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The Negative and Persistent Impact of Social Housing on Employment

Author

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  • Stéphane Gregoir
  • Tristan-Pierre Maury

Abstract

We assess whether and how much social housing may contribute to the dynamics of unemployment. We propose an original model on the joint dynamics of individual home and labor market positions estimated with UK panel data that allows for idiosyncratic heterogeneity and state dependence. Our results provide significant evidence of cross-causality effects between home tenure and the labor market: we find a higher transition rate into social housing for unemployed or inactive household heads, and a lower probability of getting employed for social tenants ceteris paribus. We compare two groups of household heads living in the private sector: the employed and the jobseekers. We estimate their probability of being employed in the medium term. The indirect role of transitions to social housing appears quantitatively large and significant. Indeed, almost 20% of the gap in employment probability in the medium term between the two groups can be attributed to a higher likelihood of living in the social sector for the jobseekers.

Suggested Citation

  • Stéphane Gregoir & Tristan-Pierre Maury, 2018. "The Negative and Persistent Impact of Social Housing on Employment," Annals of Economics and Statistics, GENES, issue 130, pages 133-166.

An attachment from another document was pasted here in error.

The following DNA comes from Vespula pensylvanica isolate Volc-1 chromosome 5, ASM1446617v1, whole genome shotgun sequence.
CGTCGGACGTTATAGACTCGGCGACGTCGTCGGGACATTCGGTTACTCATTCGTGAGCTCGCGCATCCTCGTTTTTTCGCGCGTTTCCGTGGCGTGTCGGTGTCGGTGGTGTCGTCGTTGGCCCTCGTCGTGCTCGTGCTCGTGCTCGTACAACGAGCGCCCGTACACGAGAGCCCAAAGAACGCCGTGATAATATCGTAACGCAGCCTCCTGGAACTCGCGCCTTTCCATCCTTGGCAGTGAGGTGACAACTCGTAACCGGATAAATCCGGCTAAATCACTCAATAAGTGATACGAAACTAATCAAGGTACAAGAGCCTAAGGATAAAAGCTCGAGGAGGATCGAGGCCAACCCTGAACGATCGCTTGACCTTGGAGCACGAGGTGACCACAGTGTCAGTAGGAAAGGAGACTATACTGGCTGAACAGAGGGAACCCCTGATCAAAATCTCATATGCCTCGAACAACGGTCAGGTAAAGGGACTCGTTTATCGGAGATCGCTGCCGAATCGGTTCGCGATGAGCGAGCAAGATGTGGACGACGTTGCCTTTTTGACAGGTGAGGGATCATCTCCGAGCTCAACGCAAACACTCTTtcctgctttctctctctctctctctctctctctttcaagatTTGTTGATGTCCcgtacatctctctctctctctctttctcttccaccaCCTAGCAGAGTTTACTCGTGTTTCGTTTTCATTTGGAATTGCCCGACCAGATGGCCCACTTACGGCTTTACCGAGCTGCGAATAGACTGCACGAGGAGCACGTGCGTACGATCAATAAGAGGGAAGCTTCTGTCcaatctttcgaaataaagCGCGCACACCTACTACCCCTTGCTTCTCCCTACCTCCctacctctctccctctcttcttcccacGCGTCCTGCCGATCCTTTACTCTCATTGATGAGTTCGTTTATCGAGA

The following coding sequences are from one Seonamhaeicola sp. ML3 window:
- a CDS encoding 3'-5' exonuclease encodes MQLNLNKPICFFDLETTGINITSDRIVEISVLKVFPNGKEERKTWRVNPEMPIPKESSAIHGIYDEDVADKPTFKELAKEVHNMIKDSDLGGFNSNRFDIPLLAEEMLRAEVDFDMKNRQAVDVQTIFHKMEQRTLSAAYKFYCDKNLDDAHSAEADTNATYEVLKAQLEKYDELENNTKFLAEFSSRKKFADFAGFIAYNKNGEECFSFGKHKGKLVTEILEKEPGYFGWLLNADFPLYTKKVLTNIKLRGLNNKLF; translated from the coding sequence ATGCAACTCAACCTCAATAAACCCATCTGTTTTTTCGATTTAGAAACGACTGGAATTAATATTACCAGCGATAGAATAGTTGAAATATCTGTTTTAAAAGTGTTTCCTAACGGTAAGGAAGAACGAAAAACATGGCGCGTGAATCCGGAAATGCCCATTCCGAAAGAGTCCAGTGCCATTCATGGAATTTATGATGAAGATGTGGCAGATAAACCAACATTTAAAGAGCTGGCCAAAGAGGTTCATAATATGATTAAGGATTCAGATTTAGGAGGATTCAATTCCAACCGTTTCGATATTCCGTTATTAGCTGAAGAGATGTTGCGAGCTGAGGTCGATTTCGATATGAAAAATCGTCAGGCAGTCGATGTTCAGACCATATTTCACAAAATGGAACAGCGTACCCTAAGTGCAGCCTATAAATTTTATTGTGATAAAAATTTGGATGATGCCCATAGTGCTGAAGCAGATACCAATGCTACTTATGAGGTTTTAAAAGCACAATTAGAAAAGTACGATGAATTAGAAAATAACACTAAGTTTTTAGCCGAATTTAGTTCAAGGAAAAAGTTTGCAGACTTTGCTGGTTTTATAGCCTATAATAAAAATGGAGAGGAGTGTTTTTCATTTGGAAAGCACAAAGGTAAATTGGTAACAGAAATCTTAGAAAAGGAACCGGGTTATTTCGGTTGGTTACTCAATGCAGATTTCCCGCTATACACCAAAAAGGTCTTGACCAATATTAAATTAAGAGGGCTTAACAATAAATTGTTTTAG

• Handle: RePEc:adr:anecst:y:2018:i:130:p:133-166
    DOI: 10.15609/annaeconstat2009.130.0133
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    File URL: https://www.jstor.org/stable/10.15609/annaeconstat2009.130.0133
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    More about this item

    Keywords

    Social Housing; Unemployment; Path Analysis; Multivariate Dynamic Logit.;

    JEL classification:

    • R23 - Urban, Rural, Regional, Real Estate, and Transportation Economics - - Household Analysis - - - Regional Migration; Regional Labor Markets; Population
    • R31 - Urban, Rural, Regional, Real Estate, and Transportation Economics - - Real Estate Markets, Spatial Production Analysis, and Firm Location - - - Housing Supply and Markets
    • C33 - Mathematical and Quantitative Methods - - Multiple or Simultaneous Equation Models; Multiple Variables - - - Models with Panel Data; Spatio-temporal Models
    • C35 - Mathematical and Quantitative Methods - - Multiple or Simultaneous Equation Models; Multiple Variables - - - Discrete Regression and Qualitative Choice Models; Discrete Regressors; Proportions

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